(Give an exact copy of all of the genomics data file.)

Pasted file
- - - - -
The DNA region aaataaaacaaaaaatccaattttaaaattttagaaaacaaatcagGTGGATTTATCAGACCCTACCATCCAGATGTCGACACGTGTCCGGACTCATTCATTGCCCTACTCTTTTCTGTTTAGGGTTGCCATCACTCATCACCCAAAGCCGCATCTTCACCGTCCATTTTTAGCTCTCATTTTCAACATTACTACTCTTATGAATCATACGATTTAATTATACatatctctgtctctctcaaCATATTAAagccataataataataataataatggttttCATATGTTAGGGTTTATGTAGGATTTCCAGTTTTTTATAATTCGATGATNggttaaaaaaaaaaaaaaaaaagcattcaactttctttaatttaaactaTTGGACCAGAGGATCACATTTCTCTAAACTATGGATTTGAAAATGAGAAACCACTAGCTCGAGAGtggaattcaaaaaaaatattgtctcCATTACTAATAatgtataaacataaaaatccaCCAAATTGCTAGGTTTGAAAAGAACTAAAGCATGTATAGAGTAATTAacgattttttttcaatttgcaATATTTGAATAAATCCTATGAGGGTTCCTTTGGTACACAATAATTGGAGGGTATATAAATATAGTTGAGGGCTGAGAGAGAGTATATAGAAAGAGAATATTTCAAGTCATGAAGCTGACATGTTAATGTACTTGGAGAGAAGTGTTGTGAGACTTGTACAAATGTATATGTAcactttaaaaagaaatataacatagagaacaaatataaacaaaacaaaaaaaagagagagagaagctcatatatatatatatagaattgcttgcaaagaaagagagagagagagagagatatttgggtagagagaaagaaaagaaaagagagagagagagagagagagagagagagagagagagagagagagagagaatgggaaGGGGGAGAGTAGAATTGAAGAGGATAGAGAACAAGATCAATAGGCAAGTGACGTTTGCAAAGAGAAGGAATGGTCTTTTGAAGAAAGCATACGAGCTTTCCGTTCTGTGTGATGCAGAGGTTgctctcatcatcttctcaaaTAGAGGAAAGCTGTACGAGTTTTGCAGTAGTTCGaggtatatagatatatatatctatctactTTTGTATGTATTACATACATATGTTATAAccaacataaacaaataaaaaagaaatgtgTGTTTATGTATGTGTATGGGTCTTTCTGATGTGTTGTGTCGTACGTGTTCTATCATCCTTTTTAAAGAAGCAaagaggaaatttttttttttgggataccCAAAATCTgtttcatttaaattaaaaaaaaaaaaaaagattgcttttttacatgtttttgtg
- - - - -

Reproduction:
The DNA region aaataaaacaaaaaatccaattttaaaattttagaaaacaaatcagGTGGATTTATCAGACCCTACCATCCAGATGTCGACACGTGTCCGGACTCATTCATTGCCCTACTCTTTTCTGTTTAGGGTTGCCATCACTCATCACCCAAAGCCGCATCTTCACCGTCCATTTTTAGCTCTCATTTTCAACATTACTACTCTTATGAATCATACGATTTAATTATACatatctctgtctctctcaaCATATTAAagccataataataataataataatggttttCATATGTTAGGGTTTATGTAGGATTTCCAGTTTTTTATAATTCGATGATNggttaaaaaaaaaaaaaaaaaagcattcaactttctttaatttaaactaTTGGACCAGAGGATCACATTTCTCTAAACTATGGATTTGAAAATGAGAAACCACTAGCTCGAGAGtggaattcaaaaaaaatattgtctcCATTACTAATAatgtataaacataaaaatccaCCAAATTGCTAGGTTTGAAAAGAACTAAAGCATGTATAGAGTAATTAacgattttttttcaatttgcaATATTTGAATAAATCCTATGAGGGTTCCTTTGGTACACAATAATTGGAGGGTATATAAATATAGTTGAGGGCTGAGAGAGAGTATATAGAAAGAGAATATTTCAAGTCATGAAGCTGACATGTTAATGTACTTGGAGAGAAGTGTTGTGAGACTTGTACAAATGTATATGTAcactttaaaaagaaatataacatagagaacaaatataaacaaaacaaaaaaaagagagagagaagctcatatatatatatatagaattgcttgcaaagaaagagagagagagagagagatatttgggtagagagaaagaaaagaaaagagagagagagagagagagagagagagagagagagagagagagagagagaatgggaaGGGGGAGAGTAGAATTGAAGAGGATAGAGAACAAGATCAATAGGCAAGTGACGTTTGCAAAGAGAAGGAATGGTCTTTTGAAGAAAGCATACGAGCTTTCCGTTCTGTGTGATGCAGAGGTTgctctcatcatcttctcaaaTAGAGGAAAGCTGTACGAGTTTTGCAGTAGTTCGaggtatatagatatatatatctatctactTTTGTATGTATTACATACATATGTTATAAccaacataaacaaataaaaaagaaatgtgTGTTTATGTATGTGTATGGGTCTTTCTGATGTGTTGTGTCGTACGTGTTCTATCATCCTTTTTAAAGAAGCAaagaggaaatttttttttttgggataccCAAAATCTgtttcatttaaattaaaaaaaaaaaaaaagattgcttttttacatgtttttgtg